In the past 5 months or so it seems as though my memory, concentration and general thinking has deteriorated dramatically. I once
though of myself as intelligent, quick witted, and sociable but these days all I feel is 'fuzzy' in the head, unable to think rationally or effectively. My memory is terrible and this embarasses me because I have
trouble carrying out conversations about anything. My creativity, self esteem, assertiveness, etc have also suffered as a result. I notice that it's always worst in the first half of the day, before about 4-5pm. Things improve in the evening but still not to their original level. So my question is, what could this possibly be? Are there any diseases or condtions that cause these symptoms? I haven't been stressed or under
pressure, quite the opposite. I was depressed a couple of months ago, which was treated but I still feel awful in the morning. Is it simply that I'm not 'a morning person', or could it go deeper than this. Any information is welcomed with opened arms!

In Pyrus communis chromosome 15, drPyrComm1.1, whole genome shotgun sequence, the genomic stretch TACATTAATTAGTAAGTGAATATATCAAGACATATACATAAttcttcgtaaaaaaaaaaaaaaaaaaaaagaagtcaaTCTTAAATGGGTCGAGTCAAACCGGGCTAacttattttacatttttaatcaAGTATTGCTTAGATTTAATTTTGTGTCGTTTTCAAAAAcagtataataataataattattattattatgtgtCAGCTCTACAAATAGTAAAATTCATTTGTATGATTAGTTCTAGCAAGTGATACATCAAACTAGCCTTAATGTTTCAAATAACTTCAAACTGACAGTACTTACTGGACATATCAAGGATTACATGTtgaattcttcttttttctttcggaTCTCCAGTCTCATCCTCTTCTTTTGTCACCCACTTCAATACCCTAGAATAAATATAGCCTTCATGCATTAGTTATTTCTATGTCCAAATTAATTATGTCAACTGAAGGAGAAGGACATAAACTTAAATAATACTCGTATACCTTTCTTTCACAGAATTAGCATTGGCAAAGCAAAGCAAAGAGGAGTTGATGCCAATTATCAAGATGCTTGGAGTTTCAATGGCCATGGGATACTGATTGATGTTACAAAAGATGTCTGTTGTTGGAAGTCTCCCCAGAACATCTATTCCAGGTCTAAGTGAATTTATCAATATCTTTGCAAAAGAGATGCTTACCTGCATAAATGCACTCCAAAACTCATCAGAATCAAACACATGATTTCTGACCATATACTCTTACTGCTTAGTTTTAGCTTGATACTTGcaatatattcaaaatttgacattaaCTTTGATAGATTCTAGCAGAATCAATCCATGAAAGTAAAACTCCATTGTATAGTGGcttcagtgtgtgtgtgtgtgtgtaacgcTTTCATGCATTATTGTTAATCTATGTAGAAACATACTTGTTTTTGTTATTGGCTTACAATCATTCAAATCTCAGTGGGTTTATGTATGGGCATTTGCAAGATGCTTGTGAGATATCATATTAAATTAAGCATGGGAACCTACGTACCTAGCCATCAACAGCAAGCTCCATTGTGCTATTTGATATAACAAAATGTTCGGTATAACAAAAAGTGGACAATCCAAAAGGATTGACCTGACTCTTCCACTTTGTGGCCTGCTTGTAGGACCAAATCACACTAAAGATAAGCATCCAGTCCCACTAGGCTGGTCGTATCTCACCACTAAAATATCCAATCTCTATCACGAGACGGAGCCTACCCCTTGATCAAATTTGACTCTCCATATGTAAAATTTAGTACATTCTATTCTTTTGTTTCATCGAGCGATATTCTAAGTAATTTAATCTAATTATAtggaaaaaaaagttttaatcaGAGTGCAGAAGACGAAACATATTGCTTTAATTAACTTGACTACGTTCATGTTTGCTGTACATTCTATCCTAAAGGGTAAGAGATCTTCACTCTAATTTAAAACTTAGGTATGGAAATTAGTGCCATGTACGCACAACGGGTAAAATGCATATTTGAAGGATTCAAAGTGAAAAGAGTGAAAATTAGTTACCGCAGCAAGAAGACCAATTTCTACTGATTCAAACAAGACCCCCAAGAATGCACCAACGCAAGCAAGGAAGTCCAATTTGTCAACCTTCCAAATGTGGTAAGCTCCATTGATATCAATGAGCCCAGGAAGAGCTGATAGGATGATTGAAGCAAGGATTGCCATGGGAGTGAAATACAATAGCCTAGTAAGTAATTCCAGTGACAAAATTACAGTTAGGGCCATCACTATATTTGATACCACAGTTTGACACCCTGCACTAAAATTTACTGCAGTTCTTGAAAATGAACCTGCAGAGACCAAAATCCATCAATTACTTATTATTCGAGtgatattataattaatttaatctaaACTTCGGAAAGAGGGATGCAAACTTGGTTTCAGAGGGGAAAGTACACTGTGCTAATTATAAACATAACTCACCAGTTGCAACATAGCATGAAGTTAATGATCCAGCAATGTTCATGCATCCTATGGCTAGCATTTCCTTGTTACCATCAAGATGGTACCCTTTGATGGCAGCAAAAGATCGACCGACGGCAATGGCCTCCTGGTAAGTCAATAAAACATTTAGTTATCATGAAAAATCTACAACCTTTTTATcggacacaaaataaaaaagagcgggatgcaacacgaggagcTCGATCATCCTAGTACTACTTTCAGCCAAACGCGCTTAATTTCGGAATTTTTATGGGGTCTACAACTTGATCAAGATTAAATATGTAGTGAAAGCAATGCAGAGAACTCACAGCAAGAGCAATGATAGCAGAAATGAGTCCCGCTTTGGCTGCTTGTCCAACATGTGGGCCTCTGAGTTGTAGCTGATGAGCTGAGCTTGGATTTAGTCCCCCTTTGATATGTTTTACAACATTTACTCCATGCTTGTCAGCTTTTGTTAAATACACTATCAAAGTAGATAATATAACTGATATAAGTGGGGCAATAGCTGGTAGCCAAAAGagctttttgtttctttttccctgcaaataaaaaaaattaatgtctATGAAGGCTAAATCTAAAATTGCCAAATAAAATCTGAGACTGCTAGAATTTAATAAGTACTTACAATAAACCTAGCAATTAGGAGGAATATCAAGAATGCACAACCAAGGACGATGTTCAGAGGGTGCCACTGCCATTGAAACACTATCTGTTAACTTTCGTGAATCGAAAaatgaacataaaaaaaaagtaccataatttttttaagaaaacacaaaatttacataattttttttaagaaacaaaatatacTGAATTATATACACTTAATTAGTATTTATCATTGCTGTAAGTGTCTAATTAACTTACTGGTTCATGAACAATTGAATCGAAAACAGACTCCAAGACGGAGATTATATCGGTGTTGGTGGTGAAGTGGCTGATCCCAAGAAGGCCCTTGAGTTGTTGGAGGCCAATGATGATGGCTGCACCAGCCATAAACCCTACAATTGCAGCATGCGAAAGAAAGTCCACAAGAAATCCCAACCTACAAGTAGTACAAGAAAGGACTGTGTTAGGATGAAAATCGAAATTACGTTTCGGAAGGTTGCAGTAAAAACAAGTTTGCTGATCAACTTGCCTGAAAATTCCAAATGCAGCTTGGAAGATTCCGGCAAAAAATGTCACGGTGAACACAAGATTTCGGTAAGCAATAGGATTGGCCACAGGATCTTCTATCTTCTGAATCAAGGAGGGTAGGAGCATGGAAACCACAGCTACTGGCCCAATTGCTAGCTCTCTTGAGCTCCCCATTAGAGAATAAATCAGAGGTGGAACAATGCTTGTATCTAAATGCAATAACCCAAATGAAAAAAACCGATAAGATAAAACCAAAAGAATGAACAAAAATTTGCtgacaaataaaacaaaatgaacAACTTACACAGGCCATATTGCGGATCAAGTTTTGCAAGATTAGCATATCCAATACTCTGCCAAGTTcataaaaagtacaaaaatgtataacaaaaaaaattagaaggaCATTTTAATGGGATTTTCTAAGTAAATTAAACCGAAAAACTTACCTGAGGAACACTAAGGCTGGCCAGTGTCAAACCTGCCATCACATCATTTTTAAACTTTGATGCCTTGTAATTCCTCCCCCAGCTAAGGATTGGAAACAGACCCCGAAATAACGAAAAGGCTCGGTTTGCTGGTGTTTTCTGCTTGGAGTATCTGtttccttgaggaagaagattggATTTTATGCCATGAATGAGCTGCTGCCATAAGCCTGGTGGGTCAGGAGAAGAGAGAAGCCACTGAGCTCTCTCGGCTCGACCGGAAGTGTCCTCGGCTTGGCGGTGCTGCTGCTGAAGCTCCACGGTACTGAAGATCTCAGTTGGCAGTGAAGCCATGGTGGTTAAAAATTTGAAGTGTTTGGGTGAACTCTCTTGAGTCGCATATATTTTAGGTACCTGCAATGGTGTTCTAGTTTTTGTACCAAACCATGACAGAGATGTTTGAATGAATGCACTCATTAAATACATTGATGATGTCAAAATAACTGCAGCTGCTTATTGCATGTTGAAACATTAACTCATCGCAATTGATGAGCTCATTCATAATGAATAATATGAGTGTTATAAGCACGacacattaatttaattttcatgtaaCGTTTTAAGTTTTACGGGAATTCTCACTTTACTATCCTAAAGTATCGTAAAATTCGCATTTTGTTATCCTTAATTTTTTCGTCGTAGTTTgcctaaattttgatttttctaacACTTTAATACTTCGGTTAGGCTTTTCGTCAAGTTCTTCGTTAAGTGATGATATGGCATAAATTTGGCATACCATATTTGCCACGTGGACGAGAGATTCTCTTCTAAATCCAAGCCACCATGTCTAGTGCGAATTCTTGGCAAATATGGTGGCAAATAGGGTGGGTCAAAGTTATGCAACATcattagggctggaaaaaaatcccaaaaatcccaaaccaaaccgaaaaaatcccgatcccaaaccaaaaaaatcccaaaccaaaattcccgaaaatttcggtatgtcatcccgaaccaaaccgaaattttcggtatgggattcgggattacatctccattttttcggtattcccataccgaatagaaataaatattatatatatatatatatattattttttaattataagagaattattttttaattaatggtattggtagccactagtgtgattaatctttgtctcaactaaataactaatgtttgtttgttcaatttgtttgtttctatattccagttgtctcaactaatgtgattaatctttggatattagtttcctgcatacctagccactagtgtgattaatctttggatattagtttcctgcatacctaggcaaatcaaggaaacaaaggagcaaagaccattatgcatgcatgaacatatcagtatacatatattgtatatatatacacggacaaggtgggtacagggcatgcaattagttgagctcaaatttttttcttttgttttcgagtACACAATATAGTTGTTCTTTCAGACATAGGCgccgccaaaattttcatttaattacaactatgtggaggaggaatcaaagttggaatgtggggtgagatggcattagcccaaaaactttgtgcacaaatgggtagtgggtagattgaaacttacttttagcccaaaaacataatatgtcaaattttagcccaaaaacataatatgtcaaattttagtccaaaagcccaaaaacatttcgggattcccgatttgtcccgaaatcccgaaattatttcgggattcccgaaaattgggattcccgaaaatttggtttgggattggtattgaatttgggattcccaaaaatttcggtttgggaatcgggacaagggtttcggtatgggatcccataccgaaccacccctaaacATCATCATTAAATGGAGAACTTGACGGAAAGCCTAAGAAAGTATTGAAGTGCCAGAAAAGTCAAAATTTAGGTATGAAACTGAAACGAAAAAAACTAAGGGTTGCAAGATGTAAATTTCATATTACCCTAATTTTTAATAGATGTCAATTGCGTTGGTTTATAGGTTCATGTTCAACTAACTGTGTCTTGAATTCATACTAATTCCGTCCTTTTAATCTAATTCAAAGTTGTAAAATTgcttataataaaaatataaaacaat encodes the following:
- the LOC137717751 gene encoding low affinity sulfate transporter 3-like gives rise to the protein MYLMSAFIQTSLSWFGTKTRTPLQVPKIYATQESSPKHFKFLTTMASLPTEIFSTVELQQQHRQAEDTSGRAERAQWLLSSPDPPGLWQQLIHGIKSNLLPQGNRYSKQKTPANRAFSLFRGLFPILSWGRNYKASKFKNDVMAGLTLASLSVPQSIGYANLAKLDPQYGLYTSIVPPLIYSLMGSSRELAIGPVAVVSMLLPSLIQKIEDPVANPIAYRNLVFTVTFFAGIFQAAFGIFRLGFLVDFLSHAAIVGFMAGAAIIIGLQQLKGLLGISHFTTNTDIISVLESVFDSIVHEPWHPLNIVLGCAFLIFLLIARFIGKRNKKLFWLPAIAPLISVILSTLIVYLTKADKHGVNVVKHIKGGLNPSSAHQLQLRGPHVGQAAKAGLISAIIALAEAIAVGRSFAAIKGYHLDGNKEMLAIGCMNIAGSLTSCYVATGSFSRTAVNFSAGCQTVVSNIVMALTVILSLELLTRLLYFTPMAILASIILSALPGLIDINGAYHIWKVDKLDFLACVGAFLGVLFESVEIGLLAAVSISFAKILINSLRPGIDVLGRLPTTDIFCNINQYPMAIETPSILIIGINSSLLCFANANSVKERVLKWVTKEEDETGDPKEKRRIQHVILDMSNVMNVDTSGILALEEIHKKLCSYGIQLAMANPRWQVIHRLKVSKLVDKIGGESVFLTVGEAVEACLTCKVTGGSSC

The kind of things you are experiencing, such as difficulty concentrating or carrying on conversations and low self-esteem sound very similar to symptoms of depression. The effects of depression are much broader than simply feeling "low" for a long period, and can affect how someone functions in a whole range of ways. Research suggests that more than half of those affected by depression in Australia do not seek medical help. This may be because people do not recognise their symptoms as an illness which can be treated, but mistakenly believe "that's just the way life is" or "that's the sort of person I am". Many people who've had depression talk about symptoms being worse earlier in the day, which is also something you mention from your own experience. Only a doctor can properly investigate your symptoms and form a diagnosis, of course. I suggest that you make an appointment to see the GP who treated your previous episode of depression. It may be that some psychological treatment will then also be recommended in addition to antidepressant medication.
Find out more about mental illness, and how SANE can assist. Visit their website at www.sane.org.